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Distributed MMO Advice

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I'm wondering what an engine would look like that would act like Elder Scrolls IV: Oblivion but on a large scale. What I mean by that is how Oblivion had each NPC having their own routines and schedules but played out in a world with the scale of WoW or Everquest 1/2. The most efficient way I could think of doing this is by sharing the load between the game servers and the end machine client. What I mean by this is have the servers keep chugging away at events not handled by any client and having the client be responsible for handling its player's immediate surroundings. So, let's say my character is in a location. The game client on my machine would be responsible for handling npc AI processes and the server wouldn't have to worry about that section of the pie. Multiple clients with characters in the same area could simply trade game-state data with the server acting more or less performing check-sum validation to make sure things don't get muddled along the way. Once a character leaves a region the server picks up where the client left off. Everything would be kept in check and "kept sane" using state data to begin processes rather than each client and the servers having to keep processing things independently.

In my thinking this could solve several scalability issues while letting MMOs have more processing power being essential a single, albeit massive, distributed processing environment. To get this going the game servers would have be behemoths having to process everything until a critical mass of clients are consistently logged on to take enough load off the servers to be able to either re-purpose them or have them do other things yet-to-be-determined. Is this already an application design pattern seen in MMOs or no? Thoughts?

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Don't give your client's any responsibility. Just design your system so it can be extrapolated easily. That is if an AI has a routine defined by a state diagram you can extrapolate the state of an NPC to any time in the future.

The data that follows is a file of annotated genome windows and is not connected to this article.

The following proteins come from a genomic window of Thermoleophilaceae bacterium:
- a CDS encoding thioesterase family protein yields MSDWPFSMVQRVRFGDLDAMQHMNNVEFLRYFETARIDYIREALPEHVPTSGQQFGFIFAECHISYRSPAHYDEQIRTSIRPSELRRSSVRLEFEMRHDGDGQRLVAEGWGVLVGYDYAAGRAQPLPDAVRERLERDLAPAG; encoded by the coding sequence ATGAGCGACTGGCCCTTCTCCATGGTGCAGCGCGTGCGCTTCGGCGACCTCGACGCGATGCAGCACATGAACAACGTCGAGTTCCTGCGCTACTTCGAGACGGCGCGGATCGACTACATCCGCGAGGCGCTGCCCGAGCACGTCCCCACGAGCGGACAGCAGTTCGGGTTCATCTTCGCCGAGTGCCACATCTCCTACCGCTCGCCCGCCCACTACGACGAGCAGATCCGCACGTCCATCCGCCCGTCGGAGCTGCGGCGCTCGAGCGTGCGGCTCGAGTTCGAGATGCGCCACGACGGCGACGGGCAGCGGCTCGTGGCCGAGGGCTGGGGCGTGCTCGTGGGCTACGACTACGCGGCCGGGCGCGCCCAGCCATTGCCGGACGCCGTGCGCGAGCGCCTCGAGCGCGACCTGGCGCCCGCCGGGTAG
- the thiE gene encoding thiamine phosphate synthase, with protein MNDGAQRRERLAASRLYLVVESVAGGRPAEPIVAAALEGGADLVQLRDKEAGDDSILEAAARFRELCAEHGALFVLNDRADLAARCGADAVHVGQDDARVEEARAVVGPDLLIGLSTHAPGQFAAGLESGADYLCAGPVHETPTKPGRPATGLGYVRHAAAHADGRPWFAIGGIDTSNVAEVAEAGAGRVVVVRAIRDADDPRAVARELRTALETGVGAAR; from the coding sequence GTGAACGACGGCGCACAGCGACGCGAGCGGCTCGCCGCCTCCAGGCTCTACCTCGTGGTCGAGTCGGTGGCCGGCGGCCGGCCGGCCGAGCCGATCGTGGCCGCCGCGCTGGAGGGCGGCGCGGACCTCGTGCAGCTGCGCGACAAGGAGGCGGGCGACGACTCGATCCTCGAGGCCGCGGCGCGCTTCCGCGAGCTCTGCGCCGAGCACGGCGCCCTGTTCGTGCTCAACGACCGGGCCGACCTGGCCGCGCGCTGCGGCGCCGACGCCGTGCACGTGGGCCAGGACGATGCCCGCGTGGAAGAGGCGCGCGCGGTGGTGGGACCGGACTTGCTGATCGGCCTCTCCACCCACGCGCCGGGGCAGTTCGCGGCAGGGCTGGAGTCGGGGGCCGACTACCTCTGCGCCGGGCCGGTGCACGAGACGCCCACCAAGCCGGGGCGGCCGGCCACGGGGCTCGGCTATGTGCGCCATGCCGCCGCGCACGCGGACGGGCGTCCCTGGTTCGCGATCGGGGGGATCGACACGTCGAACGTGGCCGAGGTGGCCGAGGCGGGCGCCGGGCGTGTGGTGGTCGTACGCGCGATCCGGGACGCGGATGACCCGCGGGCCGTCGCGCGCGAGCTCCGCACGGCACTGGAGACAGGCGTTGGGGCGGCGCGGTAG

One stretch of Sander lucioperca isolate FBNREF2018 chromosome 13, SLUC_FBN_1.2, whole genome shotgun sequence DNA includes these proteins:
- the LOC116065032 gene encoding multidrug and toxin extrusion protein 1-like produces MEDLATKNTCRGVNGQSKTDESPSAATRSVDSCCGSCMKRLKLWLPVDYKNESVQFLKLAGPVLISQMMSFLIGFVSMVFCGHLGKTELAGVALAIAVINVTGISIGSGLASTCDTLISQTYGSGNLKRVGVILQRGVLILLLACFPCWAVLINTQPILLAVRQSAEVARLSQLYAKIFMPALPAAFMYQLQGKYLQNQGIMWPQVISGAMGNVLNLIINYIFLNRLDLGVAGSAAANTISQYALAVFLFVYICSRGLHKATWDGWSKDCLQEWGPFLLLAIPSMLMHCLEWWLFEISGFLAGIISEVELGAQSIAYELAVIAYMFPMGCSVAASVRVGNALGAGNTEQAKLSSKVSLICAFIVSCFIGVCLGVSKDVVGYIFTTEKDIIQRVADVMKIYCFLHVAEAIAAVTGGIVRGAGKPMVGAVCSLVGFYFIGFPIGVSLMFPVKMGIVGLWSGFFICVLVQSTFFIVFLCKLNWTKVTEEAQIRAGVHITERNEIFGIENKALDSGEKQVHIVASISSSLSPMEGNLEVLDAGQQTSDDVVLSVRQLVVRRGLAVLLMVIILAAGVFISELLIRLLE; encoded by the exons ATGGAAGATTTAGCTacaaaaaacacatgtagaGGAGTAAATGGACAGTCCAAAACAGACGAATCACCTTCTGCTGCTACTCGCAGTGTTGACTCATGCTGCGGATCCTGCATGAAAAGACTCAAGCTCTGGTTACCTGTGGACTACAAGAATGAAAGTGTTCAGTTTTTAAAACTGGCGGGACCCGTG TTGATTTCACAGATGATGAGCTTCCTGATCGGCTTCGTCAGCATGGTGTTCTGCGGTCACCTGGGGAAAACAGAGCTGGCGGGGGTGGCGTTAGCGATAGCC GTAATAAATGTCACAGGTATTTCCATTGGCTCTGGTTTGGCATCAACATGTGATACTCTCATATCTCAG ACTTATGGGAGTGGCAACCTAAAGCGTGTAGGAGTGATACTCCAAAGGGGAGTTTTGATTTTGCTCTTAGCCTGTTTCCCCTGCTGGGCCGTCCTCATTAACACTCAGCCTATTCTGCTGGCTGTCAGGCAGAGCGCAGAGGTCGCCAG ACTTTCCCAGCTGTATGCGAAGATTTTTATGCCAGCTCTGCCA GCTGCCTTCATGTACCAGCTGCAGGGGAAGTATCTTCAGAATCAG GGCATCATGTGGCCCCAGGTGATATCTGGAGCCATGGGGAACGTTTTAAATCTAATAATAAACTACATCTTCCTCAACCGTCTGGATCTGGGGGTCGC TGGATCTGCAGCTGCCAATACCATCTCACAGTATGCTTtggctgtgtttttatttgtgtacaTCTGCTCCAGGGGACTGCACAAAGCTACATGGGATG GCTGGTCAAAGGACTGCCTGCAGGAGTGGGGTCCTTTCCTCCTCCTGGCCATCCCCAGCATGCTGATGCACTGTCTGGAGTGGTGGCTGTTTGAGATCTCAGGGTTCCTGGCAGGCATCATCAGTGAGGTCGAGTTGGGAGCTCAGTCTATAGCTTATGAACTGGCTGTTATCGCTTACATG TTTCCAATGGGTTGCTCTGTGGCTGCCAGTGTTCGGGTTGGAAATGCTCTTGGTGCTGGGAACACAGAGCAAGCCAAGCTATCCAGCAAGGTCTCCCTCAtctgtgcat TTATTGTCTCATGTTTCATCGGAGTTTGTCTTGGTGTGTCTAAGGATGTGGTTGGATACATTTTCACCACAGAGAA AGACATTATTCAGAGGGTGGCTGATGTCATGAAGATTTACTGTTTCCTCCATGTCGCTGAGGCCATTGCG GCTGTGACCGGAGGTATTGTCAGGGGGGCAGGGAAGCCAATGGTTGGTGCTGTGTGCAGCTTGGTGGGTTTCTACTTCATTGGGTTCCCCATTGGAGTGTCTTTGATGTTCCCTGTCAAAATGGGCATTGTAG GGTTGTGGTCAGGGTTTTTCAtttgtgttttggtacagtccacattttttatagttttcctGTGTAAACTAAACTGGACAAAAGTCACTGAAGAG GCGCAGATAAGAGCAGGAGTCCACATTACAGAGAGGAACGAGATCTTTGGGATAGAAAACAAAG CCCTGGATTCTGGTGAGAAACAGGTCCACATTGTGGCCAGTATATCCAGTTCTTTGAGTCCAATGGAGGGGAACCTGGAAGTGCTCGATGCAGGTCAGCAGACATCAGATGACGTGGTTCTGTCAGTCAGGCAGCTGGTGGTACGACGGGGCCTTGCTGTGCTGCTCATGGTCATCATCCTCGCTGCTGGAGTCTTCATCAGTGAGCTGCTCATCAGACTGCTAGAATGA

If an NPC wakes up lets say and goes to the bar you know when the character wakes up and how long (given the pathfinding information) that it takes to get to the bar. You'd insert the NPC along their path (or their whole scheduled path) into a large region like a huge 3D grid. If a player views that region then you'd simply do a quick check to see where the NPC currently is by extrapolating along the schedule:

Bed -> 0 to 10 hours
Traveling To Bar -> 10 - 10.3 hours
Bar -> 10.3 - 23.7 hours
Traveling to Bed -> 23.7 - 24 hours

So a player that intersects the regions between the NPC's home and Bar at time T = 3 would get the response that there is no NPC in the area. However, if they intersected the region at 10.1 the NPC would spawn along their path of travel at time = (10.1 - 10.0) / (10.3 - 10.0) = 0.333 in the range (0, 1). The server would then begin simulating in real-time the NPC. If the player stops the player to communicate it might effect the schedule of the NPC. This could get very complicated.

A really complicated example is to give the AI a goal of "meet friend at the bar" and the AI only runs for real at certain times defined in a priority queue. You'd insert the next action the AI had to perform like "meet friend at bar" that executes a script when the NPC is in the bar. The script might be "If friend is at bar sit and drink for 0.3 hours" and then insert that action into the priority queue so the next decision can be made later. If the friend isn't at the bar it might decide to go to their friend's house to see if he's awake." :unsure: This priority queue based on time and inserting every AI's actions into it seems like a very scalable design. If an NPC is interrupted from an action it might remove its previous action from the priority queue. The whole system (while players aren't around) turns into checking if it's time to execute the action at the front of the priority queue.

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I second the urge not to give the clients any responsibility, otherwise you open a gaping security / cheating hole. However, it would be reasonable to design things such that AI can be offloaded to a dedicated AI server. That could help with the scaling once the world reaches a certain size.

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